How to Self-Treat a Groin Injury

Jun 9, 2021

Adam Halseth

by Adam Halseth
PT, DPT, SCS | North Scottsdale

One of the more debilitating muscle injuries that people frequently encounter is called a “pulled groin.” More medically savvy, an adductor muscle strain. I see these injuries often in the clinic with active individuals, whether they got injured playing pickleball or playing in a high school soccer game. The mechanism of injury is the same.

Importance of patience for maximal healing

Most people prefer to self-treat this condition; however, they do not understand the proper way to allow for maximal healing and get back to their chosen activity as soon as possible. Below I will describe the importance of patience with the healing process and specific exercises that you can complete on your own to make sure you heal correctly, return to activity, and limit your chances of re-injuring this muscle again.

3 groin at-home exercises to heal properly

Initially, after the injury (acute stage), the common sense approach would be stretching the muscle. However, you don’t want to perform any aggressive stretching. After all, the way you injured it was because it got overstretched. Instead, it would be best if you began with resting the muscle, self-massage, and very light exercises to engage the involved muscles and surrounding muscles. Watch the video below for a series of basic exercises that is important to perform during the acute stage of the injury. NOTE: Avoid any increase in pain with any of these exercises.

When you can perform these exercises pain-free, do day-to-day activities pain-free, and walk pain-free, then it is time to move on to stage 2 or the subacute phase. The timing is all dependent on the severity of the injury. Here, the exercises get slightly more aggressive. It begins with somewhat more difficult movements than phase 1 but does progress reasonably quickly depending on pain levels. Here, you will complete more activities such as biking, squats, lunges, etc. The video below shows a series of exercises that you can progress through as pain allows.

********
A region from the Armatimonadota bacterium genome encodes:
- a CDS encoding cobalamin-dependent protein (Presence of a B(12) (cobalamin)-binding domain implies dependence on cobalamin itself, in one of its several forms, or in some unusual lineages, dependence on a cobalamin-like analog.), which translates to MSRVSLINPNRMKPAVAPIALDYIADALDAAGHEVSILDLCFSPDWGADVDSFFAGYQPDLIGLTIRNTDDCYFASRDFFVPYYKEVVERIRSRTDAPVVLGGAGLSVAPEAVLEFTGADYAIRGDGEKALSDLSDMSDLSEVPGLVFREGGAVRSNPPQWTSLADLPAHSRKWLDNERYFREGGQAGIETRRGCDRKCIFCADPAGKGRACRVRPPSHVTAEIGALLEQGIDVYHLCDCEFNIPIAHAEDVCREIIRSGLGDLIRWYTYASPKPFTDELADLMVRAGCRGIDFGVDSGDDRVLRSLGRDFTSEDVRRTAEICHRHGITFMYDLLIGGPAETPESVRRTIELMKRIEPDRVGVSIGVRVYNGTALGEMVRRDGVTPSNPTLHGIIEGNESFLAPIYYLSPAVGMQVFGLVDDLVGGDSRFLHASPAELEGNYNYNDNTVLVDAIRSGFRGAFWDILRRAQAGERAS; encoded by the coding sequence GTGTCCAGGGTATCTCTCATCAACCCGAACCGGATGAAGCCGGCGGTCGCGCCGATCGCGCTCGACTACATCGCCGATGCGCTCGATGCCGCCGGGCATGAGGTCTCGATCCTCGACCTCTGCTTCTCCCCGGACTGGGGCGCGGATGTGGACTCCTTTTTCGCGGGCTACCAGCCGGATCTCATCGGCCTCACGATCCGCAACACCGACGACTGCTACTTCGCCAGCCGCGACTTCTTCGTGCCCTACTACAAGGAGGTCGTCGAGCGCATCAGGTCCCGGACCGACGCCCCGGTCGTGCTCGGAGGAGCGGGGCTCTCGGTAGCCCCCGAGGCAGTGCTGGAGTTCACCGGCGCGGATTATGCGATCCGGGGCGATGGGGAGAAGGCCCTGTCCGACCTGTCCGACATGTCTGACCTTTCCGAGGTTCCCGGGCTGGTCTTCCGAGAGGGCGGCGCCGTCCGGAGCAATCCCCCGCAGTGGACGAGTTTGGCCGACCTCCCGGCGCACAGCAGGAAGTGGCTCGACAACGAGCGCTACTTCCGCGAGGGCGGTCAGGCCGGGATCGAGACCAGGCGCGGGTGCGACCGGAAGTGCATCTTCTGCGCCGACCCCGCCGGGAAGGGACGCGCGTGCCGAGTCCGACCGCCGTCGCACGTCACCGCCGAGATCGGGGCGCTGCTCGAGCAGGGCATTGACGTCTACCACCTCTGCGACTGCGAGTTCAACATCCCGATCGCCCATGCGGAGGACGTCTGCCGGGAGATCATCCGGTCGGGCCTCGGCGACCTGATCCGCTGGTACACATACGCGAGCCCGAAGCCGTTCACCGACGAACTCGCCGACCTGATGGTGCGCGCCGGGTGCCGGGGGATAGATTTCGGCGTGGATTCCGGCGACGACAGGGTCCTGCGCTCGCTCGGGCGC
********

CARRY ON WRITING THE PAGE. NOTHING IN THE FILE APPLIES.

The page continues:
When you can do the above exercises pain-free, it is time to advance to the final stage, the return-to-activity stage. This is very different for everybody. Essentially, it means doing activity-specific movements with a gradual buildup to full participation. If you participate in pickleball, some direction, lateral movements, and forward/backward movements may be required. If you are a golfer, then you need to complete rotational type movements and gradual progression at the driving range. Again, the main goal is to avoid pain as you return to activity.

With all of this in mind, consider the fact that the best treatment is prevention. This requires strong muscles in your inner thigh (adductors) and excellent core strength and stability. Research has shown that having an 80% strength ratio of your adductors (groin muscles) strength compared to abductor (outer glute muscles) strength is necessary to avoid groin injuries. This ratio is rare from the athletes I have worked with from a therapy perspective and healthy athletes. Most individuals have very weak adductors compared to abductors. The exercises shown above will help you achieve the optimal strength ratio.

Foothills Sports Medicine Physical Therapy provides quality, hands-on physical therapy to patients across the Phoenix valley. Our highly trained staff has expertise in a vast number of areas and they can help you with any pain or injury you might be suffering from. If you’re in pain, schedule a free assessment today.


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